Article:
My parents escaped the east coast and their families to move to California in 1923. When I was born, during the Depression, nobody traveled too much. I never knew my Grandparents on either side. I did correspond with my maternal Grandfather. He lived in Pennsylvania. After that with World War II, our family (I had 2 brothers), moved here and there. Now I’m a GreatGrandmother. I have grandchildren in Northern California and Nevada and I don’t see them very often. They go where their spouses go.
    My single daughter and I stay in one spot.
    Have a wonderful Thanksgiving and Holiday.
    Hugs.
    Mary J

  16. Kirsten Lynn says:

    Hi Kay,

    You always write such thought provoking posts. Thank you.

    My paternal grandfather died long before I was born, and we didn’t see my paternal grandmother very often even though she lived close.

    But my maternal grandparents couldn’t get rid of me. They had a dairy farm and I spent as much time as possible out there “helping” them. They were both such a blessing in my life. I learned so much from the stories they’d tell and just being around them. They’re both gone now, but the lessons I learned from them still play a big part in my life.

    –Kirsten

  17. Karen Kay says:

    Hi Catslady!

    Actually it sounds like a wonderful childhood — one of my children has decided not to have children and so my grandkids and so I’m afraid I’ll be relying on my youngest daughter to have some more grandkids. 90 is a great age. So glad she’s still with you.

  18. Karen Kay says:

    Hi Minna!

    At least you got to know her for a little while. : )

  19. Karen Kay says:

    Hi Mary J!

    Yes, I think the Depression really separated families — sad to say — and some never did get back together. Thanks for sharing! : )

  20. Karen Kay says:

    Hi Kirsten!

    How wonderful! And the stories! I so love that!

  21. Winnie Griggs says:

    Katren, I had three of my grandparents in my life growing up and they were very much a blessing to me. My kids also had three grandparents to cherish and mentor them when they were younger but my mom is the only one still remaining. I think our lives are so much richer for the history and tradition they bring to the family unit.

  22. Colleen says:

    Happy Happy Thanksgiving! Wishing you the very best with the start of the holiday season Karen! :)
    I mostly only saw my maternal grandparents… it was wonderful seeing them whenever we could… my grandmother was my rock… she was the one in the family that made me feel special and loved. For my father’s father, we saw him once every couple of years…sadly years ago they all passed away… I miss them.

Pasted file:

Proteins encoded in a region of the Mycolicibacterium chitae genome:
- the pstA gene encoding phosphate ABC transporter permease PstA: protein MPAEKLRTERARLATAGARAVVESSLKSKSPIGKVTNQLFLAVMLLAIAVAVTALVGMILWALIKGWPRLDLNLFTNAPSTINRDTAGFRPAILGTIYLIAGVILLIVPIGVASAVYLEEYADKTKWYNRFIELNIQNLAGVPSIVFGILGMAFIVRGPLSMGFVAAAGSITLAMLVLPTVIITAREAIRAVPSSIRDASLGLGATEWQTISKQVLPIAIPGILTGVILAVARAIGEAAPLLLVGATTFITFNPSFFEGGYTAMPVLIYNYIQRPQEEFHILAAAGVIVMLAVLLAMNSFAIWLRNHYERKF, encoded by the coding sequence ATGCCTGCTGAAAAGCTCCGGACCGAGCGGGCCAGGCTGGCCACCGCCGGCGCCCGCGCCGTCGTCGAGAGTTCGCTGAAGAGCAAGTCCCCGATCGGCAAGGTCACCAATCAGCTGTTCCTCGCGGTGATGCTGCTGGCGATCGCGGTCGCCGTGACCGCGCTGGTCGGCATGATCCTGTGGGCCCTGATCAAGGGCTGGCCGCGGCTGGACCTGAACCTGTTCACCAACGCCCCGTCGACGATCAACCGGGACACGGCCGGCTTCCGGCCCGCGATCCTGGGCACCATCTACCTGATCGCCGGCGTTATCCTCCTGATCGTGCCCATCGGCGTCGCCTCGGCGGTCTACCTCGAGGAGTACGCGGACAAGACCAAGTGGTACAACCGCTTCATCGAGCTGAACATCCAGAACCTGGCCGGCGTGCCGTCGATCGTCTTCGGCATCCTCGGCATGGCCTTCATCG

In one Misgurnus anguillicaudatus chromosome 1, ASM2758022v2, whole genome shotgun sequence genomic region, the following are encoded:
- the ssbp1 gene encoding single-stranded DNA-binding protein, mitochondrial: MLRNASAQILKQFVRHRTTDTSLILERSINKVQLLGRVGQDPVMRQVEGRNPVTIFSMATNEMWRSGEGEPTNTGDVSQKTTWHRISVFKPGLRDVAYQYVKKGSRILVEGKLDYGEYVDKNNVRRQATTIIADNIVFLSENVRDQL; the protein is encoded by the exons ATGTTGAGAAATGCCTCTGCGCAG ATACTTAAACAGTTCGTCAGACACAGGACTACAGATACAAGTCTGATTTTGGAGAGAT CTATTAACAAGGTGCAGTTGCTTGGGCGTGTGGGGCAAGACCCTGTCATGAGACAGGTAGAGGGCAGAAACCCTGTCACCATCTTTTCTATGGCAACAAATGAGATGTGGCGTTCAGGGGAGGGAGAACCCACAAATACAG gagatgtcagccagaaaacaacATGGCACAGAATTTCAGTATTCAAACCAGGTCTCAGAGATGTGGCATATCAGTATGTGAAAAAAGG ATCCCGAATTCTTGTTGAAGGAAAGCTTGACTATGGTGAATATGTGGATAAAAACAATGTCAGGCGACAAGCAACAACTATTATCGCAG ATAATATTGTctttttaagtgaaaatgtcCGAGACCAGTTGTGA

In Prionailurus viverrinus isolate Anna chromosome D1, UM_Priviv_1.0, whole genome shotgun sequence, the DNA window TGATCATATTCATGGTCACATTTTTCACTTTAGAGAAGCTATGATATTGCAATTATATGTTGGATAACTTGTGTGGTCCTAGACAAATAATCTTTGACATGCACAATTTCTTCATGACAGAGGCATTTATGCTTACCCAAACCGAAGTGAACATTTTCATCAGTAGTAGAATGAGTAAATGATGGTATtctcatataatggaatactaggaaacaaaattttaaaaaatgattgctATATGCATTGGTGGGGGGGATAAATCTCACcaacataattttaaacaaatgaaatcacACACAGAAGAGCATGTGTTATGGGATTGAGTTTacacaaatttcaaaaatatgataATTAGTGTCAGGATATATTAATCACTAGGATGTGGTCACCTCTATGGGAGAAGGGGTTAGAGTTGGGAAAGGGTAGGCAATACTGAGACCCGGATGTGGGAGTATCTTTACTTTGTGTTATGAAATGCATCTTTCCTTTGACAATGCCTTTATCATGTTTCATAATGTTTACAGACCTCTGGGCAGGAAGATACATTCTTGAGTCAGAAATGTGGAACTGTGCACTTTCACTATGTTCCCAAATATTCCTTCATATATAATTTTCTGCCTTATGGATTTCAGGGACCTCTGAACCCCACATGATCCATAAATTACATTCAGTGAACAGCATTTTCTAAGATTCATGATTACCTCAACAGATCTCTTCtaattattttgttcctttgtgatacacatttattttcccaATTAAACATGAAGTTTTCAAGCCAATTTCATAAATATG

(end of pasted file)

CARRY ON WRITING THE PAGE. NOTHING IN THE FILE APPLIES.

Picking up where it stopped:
23. Quilt Lady says:

    Happy Thanksgiving, may you and yours have a wonderful Holiday season!

  24. Hilltop Farm Wife says:

    Just loved Mary Connealy’s comment. It brought back memories of my dad’s mother, Gramm we called her. Like many farm families in the 40′s and 50′s we shared the house. She lived on one side and we lived on the other (today it would probably be called a duplex) and some days were very trying for my mom. Inspite of that Mom always reminded us that she had raised our dad and he was a good dad. Our maternal grandmother died when I was six and Grandpa married Grandma Millie 2 or 3 years later. She never had any children of her own but she was very proud of her 26 grandchildren. She had come to the US from London, England after WWII and from her we learned first hand experiences of the German Blitz. I have always been thankful we had grandparents so close and such an important part of our lives. I hope that we can be the same for our grandchildren.

  25. Cheryl Pierson says:

    Kay, we always lived about a 2 hour drive from my grandparents, and really didn’t see that much of them. When we did, there wasn’t much “talking time” or sharing. I was not close to any of them–probably the one I WAS closest to out of all of them would have been my dad’s dad. I loved your blog! You always have such good insight.
    Cheryl

  26. Karen Kay says:

    Gosh, Winnie, I so agree!

  27. Karen Kay says:

    Hi Colleen!

    At least you got to experience the thrill of a grandparent that really loved you. As I grow older, I realize more and more just how important family is … all of it. Thanks so much. And Happy Thanksgiving. :)

  28. Karen Kay says:

    Thank you so much, Quilt Lady! And right back at you! Happy Thanksgiving. :)

  29. Karen Kay says:

    Good Evening Hilltop Farm Wife!

    What a blessing! It seems to be a real blessing, doesn’t it? Thanks for sharing your thoughts and experiences. Have a really good holiday!

  30. Karen Kay says:

    Hi Cheryl!

    Like you, I just didn’t get raised with grandparents around — and so never knew what I had missed and didn’t even know there was this hat there called “grandparents.” :)

    It really came up on me when I wasn’t looking! Have a really wonderful holiday!